POLITICS

Newt Gingrich: The media and elites still don't understand Trump

Newt Gingrich

After nearly five months of his presidency, the liberal media and the Washington establishment still don’t understand Donald J. Trump.

President Trump is different from any political leader we’ve seen in the presidency – at least since Andrew Jackson (1828-36). As a result, reporters and those in the elite political class literally have no idea how to understand him. Each day, they are faced with a president who doesn’t fit the norms of politics as usual, and their persistent instinct has been to attack.

I have watched this hostility since then-candidate Trump announced his bid for the presidency at Trump Tower nearly two years ago on June 16, 2015[CM1] .  It is a major reason why I decided to write Understanding Trump, which was released Tuesday.

In fact, President Trump’s candidacy announcement, as I explain in the first chapter [CM2] of "Understanding Trump," is a great case study on how completely incapable the D.C. media insiders have been in comprehending the President – and why the American people elected him.

“Think about the torrent of criticism Trump received for his announcement event at Trump Tower. In addition to the intense criticism he received for what he said about people who are in the country illegally, Trump was mocked for ad-libbing his speech, boasting about his wealth, and his theatrics. The elites snubbed him, but his message resonated with normal Americans.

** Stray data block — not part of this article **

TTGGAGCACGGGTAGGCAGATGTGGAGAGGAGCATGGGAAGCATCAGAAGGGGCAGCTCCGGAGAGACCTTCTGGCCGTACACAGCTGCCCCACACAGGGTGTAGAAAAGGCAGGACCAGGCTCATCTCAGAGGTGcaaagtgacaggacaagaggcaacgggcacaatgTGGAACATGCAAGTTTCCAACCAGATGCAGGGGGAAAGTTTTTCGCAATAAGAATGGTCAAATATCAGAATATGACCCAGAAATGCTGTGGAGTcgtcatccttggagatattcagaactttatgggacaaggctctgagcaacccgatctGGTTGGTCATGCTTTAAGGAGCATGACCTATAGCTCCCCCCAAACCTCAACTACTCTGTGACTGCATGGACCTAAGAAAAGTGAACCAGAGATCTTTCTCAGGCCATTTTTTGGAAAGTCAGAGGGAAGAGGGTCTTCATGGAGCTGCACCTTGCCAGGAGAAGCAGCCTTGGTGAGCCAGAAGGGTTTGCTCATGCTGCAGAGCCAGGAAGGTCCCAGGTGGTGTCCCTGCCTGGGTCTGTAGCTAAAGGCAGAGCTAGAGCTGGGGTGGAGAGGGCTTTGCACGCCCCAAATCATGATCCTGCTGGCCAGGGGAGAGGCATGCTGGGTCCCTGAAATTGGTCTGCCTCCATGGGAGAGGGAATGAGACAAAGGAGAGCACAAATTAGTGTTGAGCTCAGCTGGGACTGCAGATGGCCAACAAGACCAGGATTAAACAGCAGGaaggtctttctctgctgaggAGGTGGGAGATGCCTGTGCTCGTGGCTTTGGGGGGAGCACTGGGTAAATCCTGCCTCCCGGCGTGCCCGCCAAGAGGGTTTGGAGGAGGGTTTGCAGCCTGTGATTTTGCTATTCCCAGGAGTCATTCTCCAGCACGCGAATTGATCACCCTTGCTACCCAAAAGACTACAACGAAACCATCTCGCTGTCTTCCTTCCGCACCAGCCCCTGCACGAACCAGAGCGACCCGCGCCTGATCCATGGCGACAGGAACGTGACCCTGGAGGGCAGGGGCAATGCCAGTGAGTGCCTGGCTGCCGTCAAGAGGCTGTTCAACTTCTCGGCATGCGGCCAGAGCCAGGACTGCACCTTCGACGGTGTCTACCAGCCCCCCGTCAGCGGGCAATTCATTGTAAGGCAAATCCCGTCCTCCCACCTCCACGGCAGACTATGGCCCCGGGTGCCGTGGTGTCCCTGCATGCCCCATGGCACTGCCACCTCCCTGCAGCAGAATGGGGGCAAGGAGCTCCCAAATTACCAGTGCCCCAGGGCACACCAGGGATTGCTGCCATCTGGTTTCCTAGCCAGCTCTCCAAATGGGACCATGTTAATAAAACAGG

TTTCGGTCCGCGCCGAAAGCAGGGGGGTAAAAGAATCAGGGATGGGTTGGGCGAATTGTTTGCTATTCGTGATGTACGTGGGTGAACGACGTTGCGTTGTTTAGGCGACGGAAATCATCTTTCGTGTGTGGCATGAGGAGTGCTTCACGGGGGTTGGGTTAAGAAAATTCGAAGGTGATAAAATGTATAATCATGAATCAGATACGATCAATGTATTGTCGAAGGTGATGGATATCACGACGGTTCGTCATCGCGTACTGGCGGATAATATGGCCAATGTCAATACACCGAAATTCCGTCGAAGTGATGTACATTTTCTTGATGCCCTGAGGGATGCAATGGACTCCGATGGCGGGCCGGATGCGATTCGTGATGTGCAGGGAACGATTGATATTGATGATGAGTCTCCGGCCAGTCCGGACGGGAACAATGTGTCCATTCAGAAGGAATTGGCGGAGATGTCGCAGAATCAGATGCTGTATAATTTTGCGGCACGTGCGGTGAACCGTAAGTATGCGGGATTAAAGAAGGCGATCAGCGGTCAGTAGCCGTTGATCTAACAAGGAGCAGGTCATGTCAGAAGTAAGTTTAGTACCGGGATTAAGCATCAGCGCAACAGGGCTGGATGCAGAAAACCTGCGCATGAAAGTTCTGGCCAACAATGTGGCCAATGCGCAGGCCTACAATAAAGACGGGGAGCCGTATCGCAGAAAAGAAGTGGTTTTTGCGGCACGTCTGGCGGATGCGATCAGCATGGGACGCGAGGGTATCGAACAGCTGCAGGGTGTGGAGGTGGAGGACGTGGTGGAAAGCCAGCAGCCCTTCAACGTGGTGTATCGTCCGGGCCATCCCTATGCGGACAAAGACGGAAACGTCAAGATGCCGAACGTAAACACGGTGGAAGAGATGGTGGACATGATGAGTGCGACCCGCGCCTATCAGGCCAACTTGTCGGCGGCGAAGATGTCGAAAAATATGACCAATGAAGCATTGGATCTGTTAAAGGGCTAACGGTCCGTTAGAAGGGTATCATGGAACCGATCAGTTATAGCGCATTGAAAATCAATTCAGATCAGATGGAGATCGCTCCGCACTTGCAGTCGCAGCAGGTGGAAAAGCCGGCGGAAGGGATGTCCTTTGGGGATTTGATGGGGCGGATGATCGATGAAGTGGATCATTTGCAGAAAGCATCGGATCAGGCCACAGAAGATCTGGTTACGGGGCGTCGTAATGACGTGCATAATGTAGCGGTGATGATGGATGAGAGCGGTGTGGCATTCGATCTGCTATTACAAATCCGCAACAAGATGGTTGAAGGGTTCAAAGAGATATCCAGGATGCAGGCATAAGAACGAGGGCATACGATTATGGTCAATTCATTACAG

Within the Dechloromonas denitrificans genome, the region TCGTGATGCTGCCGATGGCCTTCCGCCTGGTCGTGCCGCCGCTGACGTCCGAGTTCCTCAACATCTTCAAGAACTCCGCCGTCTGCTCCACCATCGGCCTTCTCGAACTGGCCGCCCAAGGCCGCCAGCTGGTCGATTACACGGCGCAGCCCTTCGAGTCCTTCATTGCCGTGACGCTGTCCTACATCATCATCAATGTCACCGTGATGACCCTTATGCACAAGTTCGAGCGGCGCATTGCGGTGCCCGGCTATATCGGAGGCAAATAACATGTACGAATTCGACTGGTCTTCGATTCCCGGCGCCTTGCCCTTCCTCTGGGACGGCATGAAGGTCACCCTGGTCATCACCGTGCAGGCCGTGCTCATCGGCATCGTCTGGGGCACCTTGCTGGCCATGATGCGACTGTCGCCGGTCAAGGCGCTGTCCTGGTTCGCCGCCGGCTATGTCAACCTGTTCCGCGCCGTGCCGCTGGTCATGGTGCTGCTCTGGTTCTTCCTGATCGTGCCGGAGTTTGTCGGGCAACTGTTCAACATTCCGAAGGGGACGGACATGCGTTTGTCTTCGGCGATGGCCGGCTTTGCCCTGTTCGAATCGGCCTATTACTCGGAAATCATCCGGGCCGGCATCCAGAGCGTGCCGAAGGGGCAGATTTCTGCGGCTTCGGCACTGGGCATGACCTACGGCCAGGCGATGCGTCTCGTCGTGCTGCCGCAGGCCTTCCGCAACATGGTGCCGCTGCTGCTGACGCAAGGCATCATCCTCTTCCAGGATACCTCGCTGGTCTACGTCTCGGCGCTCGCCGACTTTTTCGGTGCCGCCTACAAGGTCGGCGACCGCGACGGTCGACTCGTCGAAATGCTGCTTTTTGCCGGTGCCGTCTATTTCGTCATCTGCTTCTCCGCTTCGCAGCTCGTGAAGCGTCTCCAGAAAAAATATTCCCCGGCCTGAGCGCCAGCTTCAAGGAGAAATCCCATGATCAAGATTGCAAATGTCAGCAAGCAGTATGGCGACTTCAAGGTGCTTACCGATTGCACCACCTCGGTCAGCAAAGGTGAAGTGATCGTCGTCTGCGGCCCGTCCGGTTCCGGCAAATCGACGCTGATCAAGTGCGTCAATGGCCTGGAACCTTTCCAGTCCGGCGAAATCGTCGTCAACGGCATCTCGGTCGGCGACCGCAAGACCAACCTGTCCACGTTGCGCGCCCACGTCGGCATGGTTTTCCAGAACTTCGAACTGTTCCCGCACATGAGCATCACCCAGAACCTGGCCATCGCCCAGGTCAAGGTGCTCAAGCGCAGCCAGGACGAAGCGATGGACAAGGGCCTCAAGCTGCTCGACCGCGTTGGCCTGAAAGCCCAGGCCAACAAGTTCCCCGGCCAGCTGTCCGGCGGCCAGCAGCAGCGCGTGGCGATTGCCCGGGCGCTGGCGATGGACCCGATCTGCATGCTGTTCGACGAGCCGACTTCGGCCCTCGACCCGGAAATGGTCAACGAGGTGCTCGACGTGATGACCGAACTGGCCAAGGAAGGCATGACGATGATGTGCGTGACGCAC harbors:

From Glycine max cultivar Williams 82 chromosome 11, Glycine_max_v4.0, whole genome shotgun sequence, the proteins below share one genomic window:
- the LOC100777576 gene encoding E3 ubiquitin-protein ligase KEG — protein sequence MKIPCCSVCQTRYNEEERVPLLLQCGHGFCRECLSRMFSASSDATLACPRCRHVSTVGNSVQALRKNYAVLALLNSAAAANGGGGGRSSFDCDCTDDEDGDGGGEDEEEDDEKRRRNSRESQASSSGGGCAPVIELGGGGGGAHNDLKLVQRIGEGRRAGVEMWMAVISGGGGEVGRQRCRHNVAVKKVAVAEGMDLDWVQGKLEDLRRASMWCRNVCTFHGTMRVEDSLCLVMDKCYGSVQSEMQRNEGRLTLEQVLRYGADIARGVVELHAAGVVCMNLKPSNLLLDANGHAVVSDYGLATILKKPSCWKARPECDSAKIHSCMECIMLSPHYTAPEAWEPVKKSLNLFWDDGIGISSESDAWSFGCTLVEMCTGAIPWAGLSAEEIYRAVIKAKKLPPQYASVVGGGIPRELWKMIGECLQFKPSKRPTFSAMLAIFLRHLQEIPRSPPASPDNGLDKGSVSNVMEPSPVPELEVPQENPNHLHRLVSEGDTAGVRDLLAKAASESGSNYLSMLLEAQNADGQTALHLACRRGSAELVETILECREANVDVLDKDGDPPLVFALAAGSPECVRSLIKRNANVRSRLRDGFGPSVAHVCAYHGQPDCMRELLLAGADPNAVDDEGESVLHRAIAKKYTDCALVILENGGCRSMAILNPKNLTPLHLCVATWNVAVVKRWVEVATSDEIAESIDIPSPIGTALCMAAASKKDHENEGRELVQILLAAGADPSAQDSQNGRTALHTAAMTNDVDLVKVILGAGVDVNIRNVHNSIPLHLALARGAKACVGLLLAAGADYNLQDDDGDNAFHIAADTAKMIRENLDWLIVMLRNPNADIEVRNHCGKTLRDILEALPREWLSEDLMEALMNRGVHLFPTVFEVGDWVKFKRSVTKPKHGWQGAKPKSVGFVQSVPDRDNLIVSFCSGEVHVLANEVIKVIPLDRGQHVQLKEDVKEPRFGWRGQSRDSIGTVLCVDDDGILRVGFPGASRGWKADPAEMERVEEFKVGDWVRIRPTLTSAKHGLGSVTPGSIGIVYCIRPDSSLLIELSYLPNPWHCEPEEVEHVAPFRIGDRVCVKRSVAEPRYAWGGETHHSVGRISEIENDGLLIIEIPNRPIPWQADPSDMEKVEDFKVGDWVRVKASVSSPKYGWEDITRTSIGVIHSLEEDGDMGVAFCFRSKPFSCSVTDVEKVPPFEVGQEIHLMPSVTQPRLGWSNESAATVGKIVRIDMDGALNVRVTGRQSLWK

“Trump understood that since he was running as an outsider, the more he sounded like a politician, the more it undercut his message. So he abandoned his prepared remarks and spoke extemporaneously. This choice to go without the security of written text at such a big moment was, in fact, an act of extraordinary message discipline. The pundits accused him of ‘rambling.’

“Trump also understood that most Americans believed that their voices were not being heard, that the only people whom politicians listened to were ones who could cut big checks. So Trump spent a lot of time boasting about his wealth and promising to self-finance his campaign. In the following days, much attention was paid to whether Trump was really worth $9 billion, as he claimed, or if he was worth ‘only’ about $2 billion.

“The frustrated voters Trump was reaching out to heard only one word—billion. And they understood that they finally had a candidate who would not be bought.”

The media’s immediate reaction to President Trump’s announcement was full blown hostility. They couldn’t imagine that people would ever consider him a serious candidate. They didn’t care what he said. They didn’t care how the American people responded to his message. But within a few weeks, the media’s offensive had completely failed.

“After weeks of nonstop media criticism and declarations that his announcement in mid-June had been a disaster, the first polls were released that included Trump. After one month of Trump campaigning, he was leading in an average of all the polls, and he lost the lead only for one three-day period for the rest of the primary election.